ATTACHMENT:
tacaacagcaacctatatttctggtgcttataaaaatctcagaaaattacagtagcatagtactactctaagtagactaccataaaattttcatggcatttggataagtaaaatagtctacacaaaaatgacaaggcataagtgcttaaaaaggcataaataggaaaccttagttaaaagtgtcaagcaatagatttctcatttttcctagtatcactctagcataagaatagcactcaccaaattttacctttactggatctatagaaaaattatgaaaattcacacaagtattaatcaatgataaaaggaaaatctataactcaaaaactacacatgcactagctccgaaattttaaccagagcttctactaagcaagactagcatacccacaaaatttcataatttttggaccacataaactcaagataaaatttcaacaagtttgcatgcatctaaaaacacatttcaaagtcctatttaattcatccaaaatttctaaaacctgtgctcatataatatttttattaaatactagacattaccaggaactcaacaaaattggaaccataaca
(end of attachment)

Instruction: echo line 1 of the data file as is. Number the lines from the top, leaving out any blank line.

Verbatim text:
tacaacagcaacctatatttctggtgcttataaaaatctcagaaaattacagtagcatagtactactctaagtagactaccataaaattttcatggcatttggataagtaaaatagtctacacaaaaatgacaaggcataagtgcttaaaaaggcataaataggaaaccttagttaaaagtgtcaagcaatagatttctcatttttcctagtatcactctagcataagaatagcactcaccaaattttacctttactggatctatagaaaaattatgaaaattcacacaagtattaatcaatgataaaaggaaaatctataactcaaaaactacacatgcactagctccgaaattttaaccagagcttctactaagcaagactagcatacccacaaaatttcataatttttggaccacataaactcaagataaaatttcaacaagtttgcatgcatctaaaaacacatttcaaagtcctatttaattcatccaaaatttctaaaacctgtgctcatataatatttttattaaatactagacattaccaggaactcaacaaaattggaaccataaca